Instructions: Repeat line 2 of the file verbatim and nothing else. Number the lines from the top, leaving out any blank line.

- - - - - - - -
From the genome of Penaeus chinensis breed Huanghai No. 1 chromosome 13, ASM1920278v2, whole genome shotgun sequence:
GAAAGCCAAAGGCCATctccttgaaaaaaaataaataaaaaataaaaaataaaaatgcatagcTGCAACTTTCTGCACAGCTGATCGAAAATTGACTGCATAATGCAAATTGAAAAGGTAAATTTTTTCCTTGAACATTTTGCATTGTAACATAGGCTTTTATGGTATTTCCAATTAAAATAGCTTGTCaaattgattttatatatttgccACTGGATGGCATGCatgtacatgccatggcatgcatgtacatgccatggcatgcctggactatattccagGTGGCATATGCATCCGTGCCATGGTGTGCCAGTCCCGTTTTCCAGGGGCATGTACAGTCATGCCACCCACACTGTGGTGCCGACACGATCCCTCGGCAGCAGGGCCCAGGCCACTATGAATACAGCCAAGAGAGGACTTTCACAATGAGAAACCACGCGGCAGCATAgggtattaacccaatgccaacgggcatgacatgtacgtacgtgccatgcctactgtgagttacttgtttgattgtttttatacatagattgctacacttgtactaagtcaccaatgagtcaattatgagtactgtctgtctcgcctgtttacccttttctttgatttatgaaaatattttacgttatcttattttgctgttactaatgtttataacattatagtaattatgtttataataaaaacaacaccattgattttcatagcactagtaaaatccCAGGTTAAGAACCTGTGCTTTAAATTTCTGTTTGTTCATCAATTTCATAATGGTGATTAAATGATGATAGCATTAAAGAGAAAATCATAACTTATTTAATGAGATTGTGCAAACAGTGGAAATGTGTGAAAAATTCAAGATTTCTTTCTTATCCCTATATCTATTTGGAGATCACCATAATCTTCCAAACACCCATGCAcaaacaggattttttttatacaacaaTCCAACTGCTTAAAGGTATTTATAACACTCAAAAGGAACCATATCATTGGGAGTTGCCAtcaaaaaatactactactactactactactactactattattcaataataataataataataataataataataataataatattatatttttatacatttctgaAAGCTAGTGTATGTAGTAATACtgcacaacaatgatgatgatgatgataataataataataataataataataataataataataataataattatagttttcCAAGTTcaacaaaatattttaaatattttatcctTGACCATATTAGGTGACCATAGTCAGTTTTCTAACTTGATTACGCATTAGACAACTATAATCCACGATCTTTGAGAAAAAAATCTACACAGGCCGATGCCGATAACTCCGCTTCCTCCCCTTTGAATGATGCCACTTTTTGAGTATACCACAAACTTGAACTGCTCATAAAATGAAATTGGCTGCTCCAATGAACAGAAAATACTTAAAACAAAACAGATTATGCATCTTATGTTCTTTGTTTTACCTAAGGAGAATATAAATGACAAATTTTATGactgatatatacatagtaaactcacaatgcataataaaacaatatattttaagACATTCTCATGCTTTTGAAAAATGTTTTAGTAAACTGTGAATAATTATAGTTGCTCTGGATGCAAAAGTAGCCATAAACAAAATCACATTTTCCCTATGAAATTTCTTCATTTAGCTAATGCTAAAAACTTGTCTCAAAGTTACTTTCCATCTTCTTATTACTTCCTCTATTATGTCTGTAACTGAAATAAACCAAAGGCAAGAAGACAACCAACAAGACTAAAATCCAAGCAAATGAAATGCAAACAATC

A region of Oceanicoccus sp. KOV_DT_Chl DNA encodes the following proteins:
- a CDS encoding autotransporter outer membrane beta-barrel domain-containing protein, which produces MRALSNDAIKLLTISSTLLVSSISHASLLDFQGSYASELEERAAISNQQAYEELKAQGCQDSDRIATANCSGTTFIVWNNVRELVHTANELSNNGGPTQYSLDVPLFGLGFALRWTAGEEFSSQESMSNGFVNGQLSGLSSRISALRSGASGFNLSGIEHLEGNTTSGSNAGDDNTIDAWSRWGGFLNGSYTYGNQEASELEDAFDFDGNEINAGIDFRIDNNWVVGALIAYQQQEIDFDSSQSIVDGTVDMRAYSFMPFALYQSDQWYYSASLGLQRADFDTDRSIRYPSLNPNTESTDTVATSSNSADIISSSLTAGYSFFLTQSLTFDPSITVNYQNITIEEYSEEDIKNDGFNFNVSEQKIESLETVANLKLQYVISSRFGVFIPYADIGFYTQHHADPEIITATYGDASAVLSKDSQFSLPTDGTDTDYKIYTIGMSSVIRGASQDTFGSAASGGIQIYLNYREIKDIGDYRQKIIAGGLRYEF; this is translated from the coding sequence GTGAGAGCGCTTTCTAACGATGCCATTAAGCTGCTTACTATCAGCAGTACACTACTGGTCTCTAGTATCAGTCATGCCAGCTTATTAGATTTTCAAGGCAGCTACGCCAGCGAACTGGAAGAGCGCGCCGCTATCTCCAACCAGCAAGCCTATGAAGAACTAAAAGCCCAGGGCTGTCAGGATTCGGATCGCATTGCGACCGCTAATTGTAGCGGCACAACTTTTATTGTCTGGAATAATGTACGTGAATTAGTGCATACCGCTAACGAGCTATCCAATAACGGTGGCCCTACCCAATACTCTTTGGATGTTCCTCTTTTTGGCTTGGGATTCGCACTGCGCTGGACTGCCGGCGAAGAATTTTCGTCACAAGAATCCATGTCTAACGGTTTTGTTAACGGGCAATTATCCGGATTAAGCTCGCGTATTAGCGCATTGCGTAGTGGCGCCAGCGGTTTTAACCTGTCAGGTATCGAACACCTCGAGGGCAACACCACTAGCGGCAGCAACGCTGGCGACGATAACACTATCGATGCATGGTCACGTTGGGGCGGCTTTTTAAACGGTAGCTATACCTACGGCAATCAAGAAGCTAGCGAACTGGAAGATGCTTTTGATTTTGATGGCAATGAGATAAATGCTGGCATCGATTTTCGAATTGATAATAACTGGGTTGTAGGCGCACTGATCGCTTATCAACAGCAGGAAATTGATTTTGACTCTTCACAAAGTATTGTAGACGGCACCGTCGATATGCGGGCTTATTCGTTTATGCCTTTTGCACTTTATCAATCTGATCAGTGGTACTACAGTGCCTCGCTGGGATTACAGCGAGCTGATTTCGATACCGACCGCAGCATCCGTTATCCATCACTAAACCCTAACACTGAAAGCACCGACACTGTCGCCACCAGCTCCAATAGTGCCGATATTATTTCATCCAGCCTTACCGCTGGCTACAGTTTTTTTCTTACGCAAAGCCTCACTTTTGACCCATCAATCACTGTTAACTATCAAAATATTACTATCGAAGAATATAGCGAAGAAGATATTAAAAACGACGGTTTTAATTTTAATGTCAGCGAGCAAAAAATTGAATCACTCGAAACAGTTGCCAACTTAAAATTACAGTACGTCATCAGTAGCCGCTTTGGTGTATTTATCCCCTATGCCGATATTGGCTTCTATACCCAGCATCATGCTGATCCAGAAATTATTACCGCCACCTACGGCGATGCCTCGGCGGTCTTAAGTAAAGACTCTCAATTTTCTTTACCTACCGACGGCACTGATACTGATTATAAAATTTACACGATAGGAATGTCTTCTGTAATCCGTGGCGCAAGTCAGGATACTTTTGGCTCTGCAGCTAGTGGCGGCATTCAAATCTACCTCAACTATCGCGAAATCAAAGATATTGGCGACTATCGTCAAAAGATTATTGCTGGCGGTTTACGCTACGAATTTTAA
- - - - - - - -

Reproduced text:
GAAAGCCAAAGGCCATctccttgaaaaaaaataaataaaaaataaaaaataaaaatgcatagcTGCAACTTTCTGCACAGCTGATCGAAAATTGACTGCATAATGCAAATTGAAAAGGTAAATTTTTTCCTTGAACATTTTGCATTGTAACATAGGCTTTTATGGTATTTCCAATTAAAATAGCTTGTCaaattgattttatatatttgccACTGGATGGCATGCatgtacatgccatggcatgcatgtacatgccatggcatgcctggactatattccagGTGGCATATGCATCCGTGCCATGGTGTGCCAGTCCCGTTTTCCAGGGGCATGTACAGTCATGCCACCCACACTGTGGTGCCGACACGATCCCTCGGCAGCAGGGCCCAGGCCACTATGAATACAGCCAAGAGAGGACTTTCACAATGAGAAACCACGCGGCAGCATAgggtattaacccaatgccaacgggcatgacatgtacgtacgtgccatgcctactgtgagttacttgtttgattgtttttatacatagattgctacacttgtactaagtcaccaatgagtcaattatgagtactgtctgtctcgcctgtttacccttttctttgatttatgaaaatattttacgttatcttattttgctgttactaatgtttataacattatagtaattatgtttataataaaaacaacaccattgattttcatagcactagtaaaatccCAGGTTAAGAACCTGTGCTTTAAATTTCTGTTTGTTCATCAATTTCATAATGGTGATTAAATGATGATAGCATTAAAGAGAAAATCATAACTTATTTAATGAGATTGTGCAAACAGTGGAAATGTGTGAAAAATTCAAGATTTCTTTCTTATCCCTATATCTATTTGGAGATCACCATAATCTTCCAAACACCCATGCAcaaacaggattttttttatacaacaaTCCAACTGCTTAAAGGTATTTATAACACTCAAAAGGAACCATATCATTGGGAGTTGCCAtcaaaaaatactactactactactactactactactattattcaataataataataataataataataataataataataatattatatttttatacatttctgaAAGCTAGTGTATGTAGTAATACtgcacaacaatgatgatgatgatgataataataataataataataataataataataataataataataattatagttttcCAAGTTcaacaaaatattttaaatattttatcctTGACCATATTAGGTGACCATAGTCAGTTTTCTAACTTGATTACGCATTAGACAACTATAATCCACGATCTTTGAGAAAAAAATCTACACAGGCCGATGCCGATAACTCCGCTTCCTCCCCTTTGAATGATGCCACTTTTTGAGTATACCACAAACTTGAACTGCTCATAAAATGAAATTGGCTGCTCCAATGAACAGAAAATACTTAAAACAAAACAGATTATGCATCTTATGTTCTTTGTTTTACCTAAGGAGAATATAAATGACAAATTTTATGactgatatatacatagtaaactcacaatgcataataaaacaatatattttaagACATTCTCATGCTTTTGAAAAATGTTTTAGTAAACTGTGAATAATTATAGTTGCTCTGGATGCAAAAGTAGCCATAAACAAAATCACATTTTCCCTATGAAATTTCTTCATTTAGCTAATGCTAAAAACTTGTCTCAAAGTTACTTTCCATCTTCTTATTACTTCCTCTATTATGTCTGTAACTGAAATAAACCAAAGGCAAGAAGACAACCAACAAGACTAAAATCCAAGCAAATGAAATGCAAACAATC